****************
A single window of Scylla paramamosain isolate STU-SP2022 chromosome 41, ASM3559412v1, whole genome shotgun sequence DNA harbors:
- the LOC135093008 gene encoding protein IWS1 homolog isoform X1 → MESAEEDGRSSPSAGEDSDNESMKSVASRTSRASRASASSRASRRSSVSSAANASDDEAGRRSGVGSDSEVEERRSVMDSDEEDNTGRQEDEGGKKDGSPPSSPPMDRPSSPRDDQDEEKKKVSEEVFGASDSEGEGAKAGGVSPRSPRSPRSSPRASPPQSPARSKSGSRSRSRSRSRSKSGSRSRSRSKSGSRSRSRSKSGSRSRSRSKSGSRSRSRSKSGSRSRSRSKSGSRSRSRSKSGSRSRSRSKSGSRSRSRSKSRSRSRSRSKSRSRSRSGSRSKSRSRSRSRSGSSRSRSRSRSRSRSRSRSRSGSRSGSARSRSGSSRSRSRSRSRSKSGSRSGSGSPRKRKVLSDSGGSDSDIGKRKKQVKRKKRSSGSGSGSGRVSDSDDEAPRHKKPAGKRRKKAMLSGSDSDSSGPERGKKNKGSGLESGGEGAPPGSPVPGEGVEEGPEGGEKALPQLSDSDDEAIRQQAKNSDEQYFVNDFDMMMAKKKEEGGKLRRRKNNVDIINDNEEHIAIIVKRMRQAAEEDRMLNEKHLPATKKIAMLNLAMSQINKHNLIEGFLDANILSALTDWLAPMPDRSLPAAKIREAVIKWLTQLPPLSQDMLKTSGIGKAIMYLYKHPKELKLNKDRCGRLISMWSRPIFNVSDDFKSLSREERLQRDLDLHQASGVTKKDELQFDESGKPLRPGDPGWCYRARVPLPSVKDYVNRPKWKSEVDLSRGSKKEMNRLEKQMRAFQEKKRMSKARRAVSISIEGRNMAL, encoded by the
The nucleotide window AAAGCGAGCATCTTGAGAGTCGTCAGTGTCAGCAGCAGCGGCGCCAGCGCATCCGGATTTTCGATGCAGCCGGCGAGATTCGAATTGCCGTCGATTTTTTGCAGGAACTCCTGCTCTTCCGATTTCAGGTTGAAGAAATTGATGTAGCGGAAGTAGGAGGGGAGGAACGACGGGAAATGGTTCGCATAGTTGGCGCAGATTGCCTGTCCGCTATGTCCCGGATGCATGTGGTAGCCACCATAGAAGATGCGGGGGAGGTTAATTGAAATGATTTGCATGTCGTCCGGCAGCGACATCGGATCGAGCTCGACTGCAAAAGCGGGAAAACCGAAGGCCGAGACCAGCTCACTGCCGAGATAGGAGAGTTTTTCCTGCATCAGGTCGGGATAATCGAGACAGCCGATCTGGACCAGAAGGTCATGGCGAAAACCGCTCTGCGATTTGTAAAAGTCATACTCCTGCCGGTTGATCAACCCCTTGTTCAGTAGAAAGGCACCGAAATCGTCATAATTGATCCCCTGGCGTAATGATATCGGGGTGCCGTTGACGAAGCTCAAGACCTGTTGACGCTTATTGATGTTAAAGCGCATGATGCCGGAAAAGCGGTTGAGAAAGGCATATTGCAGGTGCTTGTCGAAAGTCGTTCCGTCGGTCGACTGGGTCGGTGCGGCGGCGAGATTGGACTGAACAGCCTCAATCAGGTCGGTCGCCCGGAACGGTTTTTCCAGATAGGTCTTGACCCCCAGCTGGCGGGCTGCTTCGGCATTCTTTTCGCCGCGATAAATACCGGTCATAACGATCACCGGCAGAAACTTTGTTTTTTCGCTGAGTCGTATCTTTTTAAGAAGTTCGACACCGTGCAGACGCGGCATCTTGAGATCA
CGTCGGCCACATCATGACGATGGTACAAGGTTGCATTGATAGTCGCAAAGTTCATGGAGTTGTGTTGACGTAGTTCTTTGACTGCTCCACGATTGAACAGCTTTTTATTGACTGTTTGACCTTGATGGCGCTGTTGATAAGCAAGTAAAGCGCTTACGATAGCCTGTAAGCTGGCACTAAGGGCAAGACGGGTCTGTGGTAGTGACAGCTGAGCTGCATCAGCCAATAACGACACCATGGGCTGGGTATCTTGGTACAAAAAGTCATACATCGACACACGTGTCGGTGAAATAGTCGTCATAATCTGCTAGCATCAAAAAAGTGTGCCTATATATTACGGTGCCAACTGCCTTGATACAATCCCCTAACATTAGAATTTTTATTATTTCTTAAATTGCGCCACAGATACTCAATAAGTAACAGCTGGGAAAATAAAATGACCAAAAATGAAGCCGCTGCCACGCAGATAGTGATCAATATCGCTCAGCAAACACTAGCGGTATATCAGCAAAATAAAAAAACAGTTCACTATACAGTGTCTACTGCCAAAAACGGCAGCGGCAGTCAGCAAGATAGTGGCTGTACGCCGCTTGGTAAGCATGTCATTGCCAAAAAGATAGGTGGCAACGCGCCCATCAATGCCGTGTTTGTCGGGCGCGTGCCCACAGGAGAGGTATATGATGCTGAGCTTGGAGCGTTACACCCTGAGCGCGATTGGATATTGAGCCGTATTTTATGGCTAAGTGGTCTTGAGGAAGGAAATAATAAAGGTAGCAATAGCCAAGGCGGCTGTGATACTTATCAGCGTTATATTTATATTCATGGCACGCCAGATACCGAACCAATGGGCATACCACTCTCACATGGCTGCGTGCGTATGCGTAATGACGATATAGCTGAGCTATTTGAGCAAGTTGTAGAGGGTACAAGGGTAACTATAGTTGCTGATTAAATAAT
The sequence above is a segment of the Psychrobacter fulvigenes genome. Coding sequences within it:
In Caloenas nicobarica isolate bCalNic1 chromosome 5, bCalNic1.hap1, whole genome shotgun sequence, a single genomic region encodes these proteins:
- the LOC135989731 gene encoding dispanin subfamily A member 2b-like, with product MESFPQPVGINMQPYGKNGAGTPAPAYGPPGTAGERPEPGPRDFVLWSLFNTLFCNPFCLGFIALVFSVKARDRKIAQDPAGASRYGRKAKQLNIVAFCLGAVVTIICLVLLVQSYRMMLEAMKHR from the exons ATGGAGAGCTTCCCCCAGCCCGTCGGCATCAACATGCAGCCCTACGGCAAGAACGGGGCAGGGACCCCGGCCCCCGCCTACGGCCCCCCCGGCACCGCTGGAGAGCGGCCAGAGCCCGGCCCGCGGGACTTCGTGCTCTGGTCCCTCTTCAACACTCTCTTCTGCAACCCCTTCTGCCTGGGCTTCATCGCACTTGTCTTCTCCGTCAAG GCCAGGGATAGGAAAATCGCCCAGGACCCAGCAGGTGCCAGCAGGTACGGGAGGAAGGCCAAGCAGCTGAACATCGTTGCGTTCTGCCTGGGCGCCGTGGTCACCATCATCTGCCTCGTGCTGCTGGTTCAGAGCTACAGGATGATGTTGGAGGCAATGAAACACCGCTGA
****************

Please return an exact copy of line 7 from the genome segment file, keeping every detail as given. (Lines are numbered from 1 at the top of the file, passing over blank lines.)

- the LOC135989731 gene encoding dispanin subfamily A member 2b-like, with product MESFPQPVGINMQPYGKNGAGTPAPAYGPPGTAGERPEPGPRDFVLWSLFNTLFCNPFCLGFIALVFSVKARDRKIAQDPAGASRYGRKAKQLNIVAFCLGAVVTIICLVLLVQSYRMMLEAMKHR from the exons ATGGAGAGCTTCCCCCAGCCCGTCGGCATCAACATGCAGCCCTACGGCAAGAACGGGGCAGGGACCCCGGCCCCCGCCTACGGCCCCCCCGGCACCGCTGGAGAGCGGCCAGAGCCCGGCCCGCGGGACTTCGTGCTCTGGTCCCTCTTCAACACTCTCTTCTGCAACCCCTTCTGCCTGGGCTTCATCGCACTTGTCTTCTCCGTCAAG GCCAGGGATAGGAAAATCGCCCAGGACCCAGCAGGTGCCAGCAGGTACGGGAGGAAGGCCAAGCAGCTGAACATCGTTGCGTTCTGCCTGGGCGCCGTGGTCACCATCATCTGCCTCGTGCTGCTGGTTCAGAGCTACAGGATGATGTTGGAGGCAATGAAACACCGCTGA